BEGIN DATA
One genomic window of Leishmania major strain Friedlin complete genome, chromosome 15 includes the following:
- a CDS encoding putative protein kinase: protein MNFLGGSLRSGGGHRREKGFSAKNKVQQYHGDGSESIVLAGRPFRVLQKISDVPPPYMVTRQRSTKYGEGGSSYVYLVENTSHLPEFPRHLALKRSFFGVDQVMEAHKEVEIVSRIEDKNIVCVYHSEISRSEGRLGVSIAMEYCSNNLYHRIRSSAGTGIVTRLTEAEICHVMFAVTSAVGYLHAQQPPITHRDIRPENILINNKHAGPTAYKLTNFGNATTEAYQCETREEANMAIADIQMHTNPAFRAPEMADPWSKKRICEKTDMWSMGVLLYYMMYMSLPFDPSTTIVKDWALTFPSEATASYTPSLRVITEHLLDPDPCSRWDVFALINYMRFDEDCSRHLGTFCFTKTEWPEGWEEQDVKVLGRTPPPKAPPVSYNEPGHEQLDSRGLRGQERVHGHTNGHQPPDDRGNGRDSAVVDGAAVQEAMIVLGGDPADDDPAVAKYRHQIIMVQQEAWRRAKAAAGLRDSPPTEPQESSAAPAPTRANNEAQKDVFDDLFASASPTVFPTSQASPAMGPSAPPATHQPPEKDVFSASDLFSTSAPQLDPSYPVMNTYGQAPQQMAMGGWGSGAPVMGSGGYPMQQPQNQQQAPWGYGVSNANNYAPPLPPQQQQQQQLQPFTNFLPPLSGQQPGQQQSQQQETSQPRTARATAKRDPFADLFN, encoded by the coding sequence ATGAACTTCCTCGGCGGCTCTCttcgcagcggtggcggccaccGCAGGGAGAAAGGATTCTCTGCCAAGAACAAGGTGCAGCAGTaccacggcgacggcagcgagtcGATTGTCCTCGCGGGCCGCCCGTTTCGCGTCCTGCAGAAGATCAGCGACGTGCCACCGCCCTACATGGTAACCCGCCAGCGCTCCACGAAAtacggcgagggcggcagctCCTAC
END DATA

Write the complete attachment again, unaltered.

One genomic window of Leishmania major strain Friedlin complete genome, chromosome 15 includes the following:
- a CDS encoding putative protein kinase: protein MNFLGGSLRSGGGHRREKGFSAKNKVQQYHGDGSESIVLAGRPFRVLQKISDVPPPYMVTRQRSTKYGEGGSSYVYLVENTSHLPEFPRHLALKRSFFGVDQVMEAHKEVEIVSRIEDKNIVCVYHSEISRSEGRLGVSIAMEYCSNNLYHRIRSSAGTGIVTRLTEAEICHVMFAVTSAVGYLHAQQPPITHRDIRPENILINNKHAGPTAYKLTNFGNATTEAYQCETREEANMAIADIQMHTNPAFRAPEMADPWSKKRICEKTDMWSMGVLLYYMMYMSLPFDPSTTIVKDWALTFPSEATASYTPSLRVITEHLLDPDPCSRWDVFALINYMRFDEDCSRHLGTFCFTKTEWPEGWEEQDVKVLGRTPPPKAPPVSYNEPGHEQLDSRGLRGQERVHGHTNGHQPPDDRGNGRDSAVVDGAAVQEAMIVLGGDPADDDPAVAKYRHQIIMVQQEAWRRAKAAAGLRDSPPTEPQESSAAPAPTRANNEAQKDVFDDLFASASPTVFPTSQASPAMGPSAPPATHQPPEKDVFSASDLFSTSAPQLDPSYPVMNTYGQAPQQMAMGGWGSGAPVMGSGGYPMQQPQNQQQAPWGYGVSNANNYAPPLPPQQQQQQQLQPFTNFLPPLSGQQPGQQQSQQQETSQPRTARATAKRDPFADLFN, encoded by the coding sequence ATGAACTTCCTCGGCGGCTCTCttcgcagcggtggcggccaccGCAGGGAGAAAGGATTCTCTGCCAAGAACAAGGTGCAGCAGTaccacggcgacggcagcgagtcGATTGTCCTCGCGGGCCGCCCGTTTCGCGTCCTGCAGAAGATCAGCGACGTGCCACCGCCCTACATGGTAACCCGCCAGCGCTCCACGAAAtacggcgagggcggcagctCCTAC